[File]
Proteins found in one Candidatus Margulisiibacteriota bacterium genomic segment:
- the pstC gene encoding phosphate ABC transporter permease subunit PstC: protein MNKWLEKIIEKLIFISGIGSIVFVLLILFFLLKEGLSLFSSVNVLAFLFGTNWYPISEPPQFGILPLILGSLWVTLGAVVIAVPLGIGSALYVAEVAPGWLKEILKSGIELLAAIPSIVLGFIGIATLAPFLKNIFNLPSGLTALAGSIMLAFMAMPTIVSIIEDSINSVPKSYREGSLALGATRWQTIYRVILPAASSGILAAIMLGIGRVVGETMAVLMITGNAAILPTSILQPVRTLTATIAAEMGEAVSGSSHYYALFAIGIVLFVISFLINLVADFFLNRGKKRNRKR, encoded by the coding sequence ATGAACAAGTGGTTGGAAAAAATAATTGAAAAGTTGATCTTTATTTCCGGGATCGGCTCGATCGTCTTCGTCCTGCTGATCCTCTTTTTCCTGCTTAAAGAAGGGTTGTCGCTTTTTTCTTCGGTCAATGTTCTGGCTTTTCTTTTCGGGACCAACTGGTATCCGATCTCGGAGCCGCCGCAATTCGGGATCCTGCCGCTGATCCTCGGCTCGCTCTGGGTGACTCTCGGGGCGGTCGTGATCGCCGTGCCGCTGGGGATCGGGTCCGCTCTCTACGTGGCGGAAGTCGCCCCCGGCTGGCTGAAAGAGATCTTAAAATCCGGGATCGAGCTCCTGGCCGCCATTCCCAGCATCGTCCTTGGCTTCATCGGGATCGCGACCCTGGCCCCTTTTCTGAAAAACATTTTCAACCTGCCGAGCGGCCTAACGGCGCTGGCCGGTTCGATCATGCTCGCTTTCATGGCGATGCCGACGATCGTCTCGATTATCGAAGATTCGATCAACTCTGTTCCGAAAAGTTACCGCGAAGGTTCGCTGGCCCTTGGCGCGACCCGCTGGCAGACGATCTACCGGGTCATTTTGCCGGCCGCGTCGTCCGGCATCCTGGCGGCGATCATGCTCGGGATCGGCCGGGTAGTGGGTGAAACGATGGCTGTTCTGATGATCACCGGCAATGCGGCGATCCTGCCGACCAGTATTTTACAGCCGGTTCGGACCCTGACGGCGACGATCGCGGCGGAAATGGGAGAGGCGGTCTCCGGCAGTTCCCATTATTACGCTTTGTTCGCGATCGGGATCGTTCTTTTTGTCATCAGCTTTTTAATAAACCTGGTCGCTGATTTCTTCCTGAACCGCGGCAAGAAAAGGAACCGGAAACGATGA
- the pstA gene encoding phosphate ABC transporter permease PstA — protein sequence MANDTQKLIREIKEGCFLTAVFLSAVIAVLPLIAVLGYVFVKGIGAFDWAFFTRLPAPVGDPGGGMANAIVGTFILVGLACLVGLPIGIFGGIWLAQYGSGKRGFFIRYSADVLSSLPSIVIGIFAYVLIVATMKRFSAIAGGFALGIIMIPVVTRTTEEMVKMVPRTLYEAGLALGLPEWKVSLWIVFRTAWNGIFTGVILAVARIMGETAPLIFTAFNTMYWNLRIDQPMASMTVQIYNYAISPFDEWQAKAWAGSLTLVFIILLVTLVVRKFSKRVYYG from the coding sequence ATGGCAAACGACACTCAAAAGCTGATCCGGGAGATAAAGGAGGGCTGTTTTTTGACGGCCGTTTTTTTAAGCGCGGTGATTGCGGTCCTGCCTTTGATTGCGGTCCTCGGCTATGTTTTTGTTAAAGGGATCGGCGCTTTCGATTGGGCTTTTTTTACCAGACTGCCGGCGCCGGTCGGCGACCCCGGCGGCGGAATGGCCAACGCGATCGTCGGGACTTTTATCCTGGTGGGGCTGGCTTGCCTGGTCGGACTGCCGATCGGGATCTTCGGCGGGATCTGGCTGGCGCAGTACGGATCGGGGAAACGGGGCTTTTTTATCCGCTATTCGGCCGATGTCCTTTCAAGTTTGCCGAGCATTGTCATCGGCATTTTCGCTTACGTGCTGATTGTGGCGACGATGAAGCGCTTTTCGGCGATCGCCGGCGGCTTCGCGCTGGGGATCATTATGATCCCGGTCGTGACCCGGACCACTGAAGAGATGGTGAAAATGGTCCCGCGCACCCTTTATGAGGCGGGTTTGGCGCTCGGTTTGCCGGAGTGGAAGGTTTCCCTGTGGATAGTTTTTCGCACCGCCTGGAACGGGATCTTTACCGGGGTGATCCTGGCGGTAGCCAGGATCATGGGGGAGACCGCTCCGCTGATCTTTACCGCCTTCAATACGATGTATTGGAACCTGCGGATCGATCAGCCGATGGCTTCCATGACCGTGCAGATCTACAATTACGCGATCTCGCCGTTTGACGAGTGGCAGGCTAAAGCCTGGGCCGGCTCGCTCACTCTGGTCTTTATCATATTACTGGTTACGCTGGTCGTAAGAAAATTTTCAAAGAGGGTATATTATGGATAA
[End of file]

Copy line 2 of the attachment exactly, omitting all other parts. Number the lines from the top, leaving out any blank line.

- the pstC gene encoding phosphate ABC transporter permease subunit PstC: protein MNKWLEKIIEKLIFISGIGSIVFVLLILFFLLKEGLSLFSSVNVLAFLFGTNWYPISEPPQFGILPLILGSLWVTLGAVVIAVPLGIGSALYVAEVAPGWLKEILKSGIELLAAIPSIVLGFIGIATLAPFLKNIFNLPSGLTALAGSIMLAFMAMPTIVSIIEDSINSVPKSYREGSLALGATRWQTIYRVILPAASSGILAAIMLGIGRVVGETMAVLMITGNAAILPTSILQPVRTLTATIAAEMGEAVSGSSHYYALFAIGIVLFVISFLINLVADFFLNRGKKRNRKR, encoded by the coding sequence ATGAACAAGTGGTTGGAAAAAATAATTGAAAAGTTGATCTTTATTTCCGGGATCGGCTCGATCGTCTTCGTCCTGCTGATCCTCTTTTTCCTGCTTAAAGAAGGGTTGTCGCTTTTTTCTTCGGTCAATGTTCTGGCTTTTCTTTTCGGGACCAACTGGTATCCGATCTCGGAGCCGCCGCAATTCGGGATCCTGCCGCTGATCCTCGGCTCGCTCTGGGTGACTCTCGGGGCGGTCGTGATCGCCGTGCCGCTGGGGATCGGGTCCGCTCTCTACGTGGCGGAAGTCGCCCCCGGCTGGCTGAAAGAGATCTTAAAATCCGGGATCGAGCTCCTGGCCGCCATTCCCAGCATCGTCCTTGGCTTCATCGGGATCGCGACCCTGGCCCCTTTTCTGAAAAACATTTTCAACCTGCCGAGCGGCCTAACGGCGCTGGCCGGTTCGATCATGCTCGCTTTCATGGCGATGCCGACGATCGTCTCGATTATCGAAGATTCGATCAACTCTGTTCCGAAAAGTTACCGCGAAGGTTCGCTGGCCCTTGGCGCGACCCGCTGGCAGACGATCTACCGGGTCATTTTGCCGGCCGCGTCGTCCGGCATCCTGGCGGCGATCATGCTCGGGATCGGCCGGGTAGTGGGTGAAACGATGGCTGTTCTGATGATCACCGGCAATGCGGCGATCCTGCCGACCAGTATTTTACAGCCGGTTCGGACCCTGACGGCGACGATCGCGGCGGAAATGGGAGAGGCGGTCTCCGGCAGTTCCCATTATTACGCTTTGTTCGCGATCGGGATCGTTCTTTTTGTCATCAGCTTTTTAATAAACCTGGTCGCTGATTTCTTCCTGAACCGCGGCAAGAAAAGGAACCGGAAACGATGA